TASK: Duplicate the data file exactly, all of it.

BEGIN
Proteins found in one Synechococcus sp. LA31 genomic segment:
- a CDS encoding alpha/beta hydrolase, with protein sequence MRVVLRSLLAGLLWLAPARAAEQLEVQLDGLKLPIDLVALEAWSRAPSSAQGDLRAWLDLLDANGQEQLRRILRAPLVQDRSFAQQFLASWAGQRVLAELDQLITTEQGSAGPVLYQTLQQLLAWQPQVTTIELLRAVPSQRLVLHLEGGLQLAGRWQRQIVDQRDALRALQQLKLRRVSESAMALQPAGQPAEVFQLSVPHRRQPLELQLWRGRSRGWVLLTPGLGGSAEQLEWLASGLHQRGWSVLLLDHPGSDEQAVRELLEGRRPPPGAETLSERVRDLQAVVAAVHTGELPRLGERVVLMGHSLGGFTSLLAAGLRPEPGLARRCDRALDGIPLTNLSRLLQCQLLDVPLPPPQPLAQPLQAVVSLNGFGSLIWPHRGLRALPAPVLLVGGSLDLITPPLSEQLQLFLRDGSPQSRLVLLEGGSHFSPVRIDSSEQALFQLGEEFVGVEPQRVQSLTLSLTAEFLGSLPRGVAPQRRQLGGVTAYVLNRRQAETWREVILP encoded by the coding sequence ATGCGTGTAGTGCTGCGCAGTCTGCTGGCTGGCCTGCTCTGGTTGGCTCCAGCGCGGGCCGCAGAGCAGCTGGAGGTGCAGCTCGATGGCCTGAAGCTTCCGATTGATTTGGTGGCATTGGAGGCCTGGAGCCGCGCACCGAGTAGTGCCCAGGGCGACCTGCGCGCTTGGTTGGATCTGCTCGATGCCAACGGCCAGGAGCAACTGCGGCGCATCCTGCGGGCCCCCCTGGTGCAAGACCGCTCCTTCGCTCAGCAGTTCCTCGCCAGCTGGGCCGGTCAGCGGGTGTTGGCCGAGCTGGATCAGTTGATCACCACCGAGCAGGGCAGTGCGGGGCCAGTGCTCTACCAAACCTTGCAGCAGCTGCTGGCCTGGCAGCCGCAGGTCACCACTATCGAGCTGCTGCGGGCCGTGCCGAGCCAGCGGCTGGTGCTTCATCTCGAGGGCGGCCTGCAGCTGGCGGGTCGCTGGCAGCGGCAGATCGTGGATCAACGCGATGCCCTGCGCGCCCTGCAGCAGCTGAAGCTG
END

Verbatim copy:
Proteins found in one Synechococcus sp. LA31 genomic segment:
- a CDS encoding alpha/beta hydrolase, with protein sequence MRVVLRSLLAGLLWLAPARAAEQLEVQLDGLKLPIDLVALEAWSRAPSSAQGDLRAWLDLLDANGQEQLRRILRAPLVQDRSFAQQFLASWAGQRVLAELDQLITTEQGSAGPVLYQTLQQLLAWQPQVTTIELLRAVPSQRLVLHLEGGLQLAGRWQRQIVDQRDALRALQQLKLRRVSESAMALQPAGQPAEVFQLSVPHRRQPLELQLWRGRSRGWVLLTPGLGGSAEQLEWLASGLHQRGWSVLLLDHPGSDEQAVRELLEGRRPPPGAETLSERVRDLQAVVAAVHTGELPRLGERVVLMGHSLGGFTSLLAAGLRPEPGLARRCDRALDGIPLTNLSRLLQCQLLDVPLPPPQPLAQPLQAVVSLNGFGSLIWPHRGLRALPAPVLLVGGSLDLITPPLSEQLQLFLRDGSPQSRLVLLEGGSHFSPVRIDSSEQALFQLGEEFVGVEPQRVQSLTLSLTAEFLGSLPRGVAPQRRQLGGVTAYVLNRRQAETWREVILP encoded by the coding sequence ATGCGTGTAGTGCTGCGCAGTCTGCTGGCTGGCCTGCTCTGGTTGGCTCCAGCGCGGGCCGCAGAGCAGCTGGAGGTGCAGCTCGATGGCCTGAAGCTTCCGATTGATTTGGTGGCATTGGAGGCCTGGAGCCGCGCACCGAGTAGTGCCCAGGGCGACCTGCGCGCTTGGTTGGATCTGCTCGATGCCAACGGCCAGGAGCAACTGCGGCGCATCCTGCGGGCCCCCCTGGTGCAAGACCGCTCCTTCGCTCAGCAGTTCCTCGCCAGCTGGGCCGGTCAGCGGGTGTTGGCCGAGCTGGATCAGTTGATCACCACCGAGCAGGGCAGTGCGGGGCCAGTGCTCTACCAAACCTTGCAGCAGCTGCTGGCCTGGCAGCCGCAGGTCACCACTATCGAGCTGCTGCGGGCCGTGCCGAGCCAGCGGCTGGTGCTTCATCTCGAGGGCGGCCTGCAGCTGGCGGGTCGCTGGCAGCGGCAGATCGTGGATCAACGCGATGCCCTGCGCGCCCTGCAGCAGCTGAAGCTG